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Coinciding with the start of the UCI Cycling World Championships last week, climate action non-profit Protect Our Winters (POW) have released a new report detailing findings that indicate the substantial risks posed to cycling by climate change. The report, Downhill From Here: How Climate Change Threatens Cycling as We Know It, hears from athletes experiencing the negative impacts first-hand and explains what will happen as climate change continues.
As extreme weather threatens access to trails, the safety of events, and the overall health and enjoyment of cycling, POW is urging brands, governing bodies, teams and individual cyclists of all levels to take action through education, campaigning and implementing climate strategies that will help with the ultimate goal of achieving Net Zero by 2040.
With the UCI cycling championships underway, all eyes are on UK’s world-class biking trails. The report details the viability of sports and events that rely on these trails and environments, finding that they are more at risk than ever before, highlighting threats to access, health, and experience in cycling, including:
Extreme weather, wetter winters, melting roads, wildfires, flooding, and erosion all threaten bikers’ access to the trails.
Rising temperatures and decreased air quality risk the spread of vector borne disease, while reduced access may have an impact on participants’ overall mental health and wellbeing.
Cycling events are under increased strain due to unpredictable weather, compromising participation, enjoyment, and their ability to operate at all.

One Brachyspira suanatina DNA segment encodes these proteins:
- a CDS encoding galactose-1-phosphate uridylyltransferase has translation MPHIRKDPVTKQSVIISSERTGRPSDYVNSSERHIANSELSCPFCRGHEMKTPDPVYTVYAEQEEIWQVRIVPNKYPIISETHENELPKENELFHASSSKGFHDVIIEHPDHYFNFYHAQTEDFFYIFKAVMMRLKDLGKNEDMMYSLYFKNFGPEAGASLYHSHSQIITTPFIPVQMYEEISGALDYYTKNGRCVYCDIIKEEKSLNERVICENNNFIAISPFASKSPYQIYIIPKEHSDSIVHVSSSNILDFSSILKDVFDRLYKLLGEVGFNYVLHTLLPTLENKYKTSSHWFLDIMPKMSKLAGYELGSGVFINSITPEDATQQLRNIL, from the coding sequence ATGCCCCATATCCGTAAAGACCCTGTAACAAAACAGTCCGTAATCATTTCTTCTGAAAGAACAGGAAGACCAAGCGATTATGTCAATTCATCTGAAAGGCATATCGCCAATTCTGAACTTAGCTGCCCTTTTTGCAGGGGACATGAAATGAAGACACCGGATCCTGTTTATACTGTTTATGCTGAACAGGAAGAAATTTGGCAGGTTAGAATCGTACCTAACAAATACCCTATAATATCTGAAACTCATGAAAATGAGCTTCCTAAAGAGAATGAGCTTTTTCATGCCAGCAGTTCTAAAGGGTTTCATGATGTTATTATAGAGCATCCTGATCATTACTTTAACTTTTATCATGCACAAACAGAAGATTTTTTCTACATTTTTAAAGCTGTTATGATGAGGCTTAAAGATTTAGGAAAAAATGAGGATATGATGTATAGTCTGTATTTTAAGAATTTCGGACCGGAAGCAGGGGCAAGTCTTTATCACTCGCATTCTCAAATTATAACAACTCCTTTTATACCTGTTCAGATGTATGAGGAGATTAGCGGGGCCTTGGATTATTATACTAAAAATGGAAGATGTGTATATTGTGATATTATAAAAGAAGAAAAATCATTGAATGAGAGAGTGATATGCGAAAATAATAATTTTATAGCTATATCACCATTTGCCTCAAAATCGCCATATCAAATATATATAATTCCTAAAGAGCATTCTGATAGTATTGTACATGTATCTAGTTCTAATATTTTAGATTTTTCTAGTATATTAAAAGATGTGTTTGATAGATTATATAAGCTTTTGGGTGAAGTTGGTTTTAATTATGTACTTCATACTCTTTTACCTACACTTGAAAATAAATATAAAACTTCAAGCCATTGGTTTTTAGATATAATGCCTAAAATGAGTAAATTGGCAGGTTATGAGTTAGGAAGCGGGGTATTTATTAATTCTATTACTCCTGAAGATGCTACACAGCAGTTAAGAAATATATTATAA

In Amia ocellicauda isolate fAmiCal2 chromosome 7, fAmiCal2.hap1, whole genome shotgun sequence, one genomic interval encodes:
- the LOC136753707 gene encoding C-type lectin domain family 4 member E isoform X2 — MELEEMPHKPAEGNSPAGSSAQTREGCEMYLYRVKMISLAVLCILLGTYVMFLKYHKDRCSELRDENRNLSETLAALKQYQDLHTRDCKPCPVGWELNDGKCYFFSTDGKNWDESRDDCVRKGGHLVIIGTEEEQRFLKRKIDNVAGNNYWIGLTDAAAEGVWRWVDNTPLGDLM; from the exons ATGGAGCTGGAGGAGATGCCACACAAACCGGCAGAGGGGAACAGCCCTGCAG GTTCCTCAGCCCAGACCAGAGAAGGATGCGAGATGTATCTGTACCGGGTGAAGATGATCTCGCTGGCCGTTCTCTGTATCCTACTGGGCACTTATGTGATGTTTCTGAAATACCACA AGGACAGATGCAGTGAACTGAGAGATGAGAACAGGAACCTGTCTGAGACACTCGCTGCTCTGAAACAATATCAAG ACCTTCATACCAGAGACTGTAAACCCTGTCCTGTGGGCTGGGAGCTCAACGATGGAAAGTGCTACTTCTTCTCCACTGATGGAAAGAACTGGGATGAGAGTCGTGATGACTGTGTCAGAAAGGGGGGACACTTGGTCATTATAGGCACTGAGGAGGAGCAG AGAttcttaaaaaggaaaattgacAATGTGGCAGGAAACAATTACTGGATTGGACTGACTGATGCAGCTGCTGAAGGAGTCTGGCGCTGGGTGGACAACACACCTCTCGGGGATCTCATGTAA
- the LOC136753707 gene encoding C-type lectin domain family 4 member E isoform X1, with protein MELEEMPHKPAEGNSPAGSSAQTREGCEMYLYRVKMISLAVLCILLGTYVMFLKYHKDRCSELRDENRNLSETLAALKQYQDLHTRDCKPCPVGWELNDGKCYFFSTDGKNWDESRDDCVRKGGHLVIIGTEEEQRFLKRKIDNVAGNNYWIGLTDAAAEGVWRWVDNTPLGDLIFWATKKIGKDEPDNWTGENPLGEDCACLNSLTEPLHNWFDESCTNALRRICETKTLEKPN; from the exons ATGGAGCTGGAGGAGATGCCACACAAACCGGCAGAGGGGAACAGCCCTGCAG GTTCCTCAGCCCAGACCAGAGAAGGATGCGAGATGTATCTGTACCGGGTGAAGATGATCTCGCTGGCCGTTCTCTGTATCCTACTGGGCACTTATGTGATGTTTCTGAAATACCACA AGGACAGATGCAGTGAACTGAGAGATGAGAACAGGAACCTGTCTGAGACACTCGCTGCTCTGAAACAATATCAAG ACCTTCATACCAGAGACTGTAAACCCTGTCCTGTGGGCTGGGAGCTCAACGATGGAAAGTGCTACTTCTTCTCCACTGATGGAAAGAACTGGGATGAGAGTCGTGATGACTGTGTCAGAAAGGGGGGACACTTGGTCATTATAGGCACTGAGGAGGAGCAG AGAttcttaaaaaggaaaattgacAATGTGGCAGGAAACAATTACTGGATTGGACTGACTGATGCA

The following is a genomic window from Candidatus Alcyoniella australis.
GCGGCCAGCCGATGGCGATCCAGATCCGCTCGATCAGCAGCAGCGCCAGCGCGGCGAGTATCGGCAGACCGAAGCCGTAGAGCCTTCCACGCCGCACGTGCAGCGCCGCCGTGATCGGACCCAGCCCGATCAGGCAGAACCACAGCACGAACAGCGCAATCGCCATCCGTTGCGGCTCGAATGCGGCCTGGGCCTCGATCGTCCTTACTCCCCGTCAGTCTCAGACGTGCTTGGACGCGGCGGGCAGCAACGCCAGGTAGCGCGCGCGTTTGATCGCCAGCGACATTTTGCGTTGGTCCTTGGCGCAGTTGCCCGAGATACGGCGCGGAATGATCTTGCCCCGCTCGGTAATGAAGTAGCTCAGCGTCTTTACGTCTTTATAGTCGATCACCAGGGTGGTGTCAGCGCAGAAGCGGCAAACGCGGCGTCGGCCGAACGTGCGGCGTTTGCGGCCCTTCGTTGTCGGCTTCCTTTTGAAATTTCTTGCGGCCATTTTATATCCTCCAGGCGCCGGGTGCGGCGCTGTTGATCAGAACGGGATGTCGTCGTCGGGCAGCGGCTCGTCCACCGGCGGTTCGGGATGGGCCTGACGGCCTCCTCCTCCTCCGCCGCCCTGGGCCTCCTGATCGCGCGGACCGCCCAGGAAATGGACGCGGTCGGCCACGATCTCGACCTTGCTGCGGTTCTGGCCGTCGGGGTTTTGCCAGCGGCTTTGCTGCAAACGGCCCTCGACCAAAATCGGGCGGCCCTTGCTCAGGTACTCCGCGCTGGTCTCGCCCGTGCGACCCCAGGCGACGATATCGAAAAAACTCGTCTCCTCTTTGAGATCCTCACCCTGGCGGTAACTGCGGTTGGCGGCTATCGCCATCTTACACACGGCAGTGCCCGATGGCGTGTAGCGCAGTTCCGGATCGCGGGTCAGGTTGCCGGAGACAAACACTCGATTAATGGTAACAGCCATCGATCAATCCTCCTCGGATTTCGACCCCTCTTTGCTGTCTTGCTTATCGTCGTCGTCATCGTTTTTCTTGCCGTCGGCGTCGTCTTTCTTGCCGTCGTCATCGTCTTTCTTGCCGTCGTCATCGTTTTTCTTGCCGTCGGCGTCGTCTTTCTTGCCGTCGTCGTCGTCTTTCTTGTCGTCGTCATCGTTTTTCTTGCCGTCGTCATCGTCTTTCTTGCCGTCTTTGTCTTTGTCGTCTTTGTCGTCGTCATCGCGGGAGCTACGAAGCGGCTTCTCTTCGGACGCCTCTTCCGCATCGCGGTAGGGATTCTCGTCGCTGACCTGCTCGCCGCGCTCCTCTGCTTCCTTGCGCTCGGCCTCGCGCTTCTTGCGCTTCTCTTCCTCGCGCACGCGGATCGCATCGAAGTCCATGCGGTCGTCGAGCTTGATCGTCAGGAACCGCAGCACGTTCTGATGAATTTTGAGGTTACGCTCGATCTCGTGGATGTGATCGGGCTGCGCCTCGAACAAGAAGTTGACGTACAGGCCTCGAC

In documentary-film Winds of Change, former Downhill World Champion Manon Carpenter highlights the effects of extreme weather on bike trails in Aberdeenshire and Northumberland, and the ways in which the cycling community has had to adapt to the changes.
Speaking about the effects of climate change on the sport in relation to POW’s report, Manon said she had ‘become increasingly aware of the impact extreme weather is having on the environments we depend on for mountain biking. Drought, high temperatures and forest fires are affecting trails or riders directly. These are events happening now, let alone into the future where we can expect increasing severity and unpredictability of these events.’
Drought, high temperatures and forest fires are affecting trails or riders directly
This year, Red Bull Hardline, one of the world’s toughest downhill mountain bike races that was due to take place in July in Wales, was cancelled due to intense rain alongside heavy winds. Meanwhile, the UK’s shift towards a hotter and overall drier summer, has meant that important trail surfacing work has been difficult to complete – as in Glentress, Scotland, where the Masterplan trails are closed for public use until September.
As well as the increased risk of cancellation for all future events, rider fairness and safety are set to be impacted too. Inability to keep cool impacts decision making which could cause more injuries, as well as direct health risks such as heart attacks. This puts the cycling industry of £5.4bn contributed to the economy and 64,000 jobs at risk in the UK, and a $54 billion cycling market globally.